Dr. Hussein El-Ezaby takes a sharp turn towards culture with his new yet not-so-dark philosophy of art. We’ve seen paintings of all shapes and sizes but we have never tried to deeply observe a painting in the dark. El- Ezaby explores Egypt through a light and color show that extrapolates the meaning of everyday life for Egyptians. Meet Egyptian culture as it blossoms in the dark!

Architect by profession yet artist to the core Dr. Hussein El-Ezaby, coming from Sayeda Zeinab has seen many things on Cairo’s streets. He’s seen everything from cats to kiosks and tasted the bitter sweet Turkish coffee. Outside of Cairo, he’s traveled from the shore to shore, from one end of the Nile Valley to the other to experience what many others have never seen. Not even a photograph from National Geographic can capture the essence of culture.

From that experience, comes a series of works which captures the Egyptian spirit glowing in the dark. It a series of works which reveals the colorful world behind Nubian men and women, the stunning reality behind the Baharis (meaning near the sea), the ruhani algorithms used by whirling dervishes, and the capstone of them all is the Tahrir Square piece.

We start with the beginning and as all beginnings start, we come to the centerpiece of El-Ezaby’s exhibition. Tahrir Square is more than just a place for many people, it’s a symbol. Many have made sacrifices to fight for what they believe and in some cases they pay the ultimate price. For this reason, El-Ezaby used three pyramid shaped displays to capture the spirit of the revolution using of a combination of colored nails and wood. All three pieces come together to form the Great Pyramids of Giza.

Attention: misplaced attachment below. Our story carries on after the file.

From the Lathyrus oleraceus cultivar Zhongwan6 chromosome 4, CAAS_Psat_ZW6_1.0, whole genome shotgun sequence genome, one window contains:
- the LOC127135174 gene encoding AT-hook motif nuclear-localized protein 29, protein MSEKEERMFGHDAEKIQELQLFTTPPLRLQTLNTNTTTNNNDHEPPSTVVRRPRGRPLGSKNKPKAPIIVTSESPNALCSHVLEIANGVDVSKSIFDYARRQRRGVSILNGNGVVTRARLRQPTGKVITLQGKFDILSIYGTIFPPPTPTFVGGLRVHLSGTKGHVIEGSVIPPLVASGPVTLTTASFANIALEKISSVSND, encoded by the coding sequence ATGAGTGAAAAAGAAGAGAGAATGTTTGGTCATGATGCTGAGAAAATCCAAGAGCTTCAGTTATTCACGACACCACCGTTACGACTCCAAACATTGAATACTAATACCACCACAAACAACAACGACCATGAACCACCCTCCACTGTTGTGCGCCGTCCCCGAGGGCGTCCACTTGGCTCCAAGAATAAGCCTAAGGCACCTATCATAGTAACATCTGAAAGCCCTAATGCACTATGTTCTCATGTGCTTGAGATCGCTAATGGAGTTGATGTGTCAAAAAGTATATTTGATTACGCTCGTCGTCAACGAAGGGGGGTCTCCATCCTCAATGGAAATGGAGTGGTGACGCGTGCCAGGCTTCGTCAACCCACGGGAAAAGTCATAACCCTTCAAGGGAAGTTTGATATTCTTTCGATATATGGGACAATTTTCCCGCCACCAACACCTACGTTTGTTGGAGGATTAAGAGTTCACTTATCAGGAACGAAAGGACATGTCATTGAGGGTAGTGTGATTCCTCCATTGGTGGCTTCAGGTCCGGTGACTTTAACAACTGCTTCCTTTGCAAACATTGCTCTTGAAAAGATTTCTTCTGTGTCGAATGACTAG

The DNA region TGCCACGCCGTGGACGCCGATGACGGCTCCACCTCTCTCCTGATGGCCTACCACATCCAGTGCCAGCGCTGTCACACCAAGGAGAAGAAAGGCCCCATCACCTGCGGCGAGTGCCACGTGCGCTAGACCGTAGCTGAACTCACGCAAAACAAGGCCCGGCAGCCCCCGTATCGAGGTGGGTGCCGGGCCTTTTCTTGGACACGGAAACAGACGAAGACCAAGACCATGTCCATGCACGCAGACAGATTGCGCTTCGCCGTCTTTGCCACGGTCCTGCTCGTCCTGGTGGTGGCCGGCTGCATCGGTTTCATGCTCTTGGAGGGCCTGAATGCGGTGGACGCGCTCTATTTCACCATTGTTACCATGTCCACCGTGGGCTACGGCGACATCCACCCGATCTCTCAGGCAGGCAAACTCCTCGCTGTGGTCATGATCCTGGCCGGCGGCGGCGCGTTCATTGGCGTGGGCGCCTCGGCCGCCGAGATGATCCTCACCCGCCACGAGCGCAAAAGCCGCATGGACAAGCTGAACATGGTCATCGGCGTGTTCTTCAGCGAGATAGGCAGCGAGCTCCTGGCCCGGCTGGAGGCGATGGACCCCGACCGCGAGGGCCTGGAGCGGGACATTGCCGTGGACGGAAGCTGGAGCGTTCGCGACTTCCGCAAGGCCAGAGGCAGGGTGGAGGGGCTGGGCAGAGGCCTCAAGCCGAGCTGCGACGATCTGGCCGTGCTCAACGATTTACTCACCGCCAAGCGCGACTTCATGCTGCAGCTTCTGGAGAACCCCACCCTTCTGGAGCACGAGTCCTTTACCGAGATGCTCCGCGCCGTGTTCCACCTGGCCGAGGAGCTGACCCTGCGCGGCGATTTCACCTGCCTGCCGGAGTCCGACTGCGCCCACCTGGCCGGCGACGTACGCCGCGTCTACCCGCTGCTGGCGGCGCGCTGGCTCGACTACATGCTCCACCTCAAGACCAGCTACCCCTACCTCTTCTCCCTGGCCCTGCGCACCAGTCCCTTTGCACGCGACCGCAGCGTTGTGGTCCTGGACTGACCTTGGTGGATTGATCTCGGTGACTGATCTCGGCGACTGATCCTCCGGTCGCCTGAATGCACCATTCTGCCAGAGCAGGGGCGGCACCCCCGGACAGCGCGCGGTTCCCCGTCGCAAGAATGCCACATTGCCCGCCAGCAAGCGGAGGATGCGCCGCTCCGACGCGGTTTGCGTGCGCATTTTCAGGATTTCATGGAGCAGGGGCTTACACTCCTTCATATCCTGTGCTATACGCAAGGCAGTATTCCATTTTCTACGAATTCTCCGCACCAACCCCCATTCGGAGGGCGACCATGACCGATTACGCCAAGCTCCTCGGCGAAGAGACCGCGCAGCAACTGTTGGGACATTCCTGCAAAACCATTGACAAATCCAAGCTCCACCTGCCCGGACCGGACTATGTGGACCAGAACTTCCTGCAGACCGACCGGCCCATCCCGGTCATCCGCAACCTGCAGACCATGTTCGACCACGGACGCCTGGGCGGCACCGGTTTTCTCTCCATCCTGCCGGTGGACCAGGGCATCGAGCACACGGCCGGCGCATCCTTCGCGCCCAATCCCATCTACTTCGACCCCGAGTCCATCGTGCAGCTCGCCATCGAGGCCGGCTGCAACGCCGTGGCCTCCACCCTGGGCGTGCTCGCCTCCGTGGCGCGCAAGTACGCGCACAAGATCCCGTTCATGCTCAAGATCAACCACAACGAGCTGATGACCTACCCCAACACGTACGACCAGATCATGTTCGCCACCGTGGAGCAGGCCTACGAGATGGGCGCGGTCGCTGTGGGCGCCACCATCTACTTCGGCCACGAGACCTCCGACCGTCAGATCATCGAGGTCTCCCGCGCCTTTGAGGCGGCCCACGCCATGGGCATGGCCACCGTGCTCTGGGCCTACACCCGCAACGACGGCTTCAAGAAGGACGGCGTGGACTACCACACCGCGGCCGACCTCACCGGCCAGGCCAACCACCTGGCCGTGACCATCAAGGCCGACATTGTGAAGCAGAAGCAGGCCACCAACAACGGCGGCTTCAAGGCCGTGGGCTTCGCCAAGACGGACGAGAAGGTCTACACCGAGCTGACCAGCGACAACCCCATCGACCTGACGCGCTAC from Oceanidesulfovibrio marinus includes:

It’s a solute to the men and women who have laid down there lives for the sake of freedom. It’s a vocal conversation of free spirits. Equally liberating for the spirits is the rich tradition embedded in Egypt's faith systems. Spirituality has become a universal phenomenon shared among people of many faiths who have long sought to seek a deeper connection with the divine. In Egypt, such a complex concept could not be more colorfully pronounced as with the country’s tanoura dancers, a more native mutant to the original Mevlevi dervishes.

“One of the dancers told me that he could whirl for up to six hours,” said El-Ezaby. “It’s through his connection to God in that state which enables him to physically endure the effects of the whirling.” Forgotten in everyday culture but very much alive in El-Ezaby’s art works, Nubian overtones are of paramount importance in his exhibition. Nubia in his eyes is the very essence of Egyptian culture. Don’t think of Mohammed Monir or others. Think clothes. Think colors. Think most importantly culture. El Ezaby paints a rather down to earth picture of the Nubian, Egyptians who simply live life for the sake of living like many others.

Travelling up north, Mediterranean culture creeps into local Egyptian overtones to form its own unique subculture found around the Delta and Alexandria. Everything varies from their philosophy to even the smallest detail of their gait. Some would say that Egypt gave birth to the world and that in the womb of the country lies the key to civilization. Yet, Egypt holds a much greater status in front of the world. Egypt defines for us what a civilization is. In essence, these are the deeper questions we are forced to ask ourselves when seeing El- Ezaby’s exhibition.

Photography by Mo Ezaby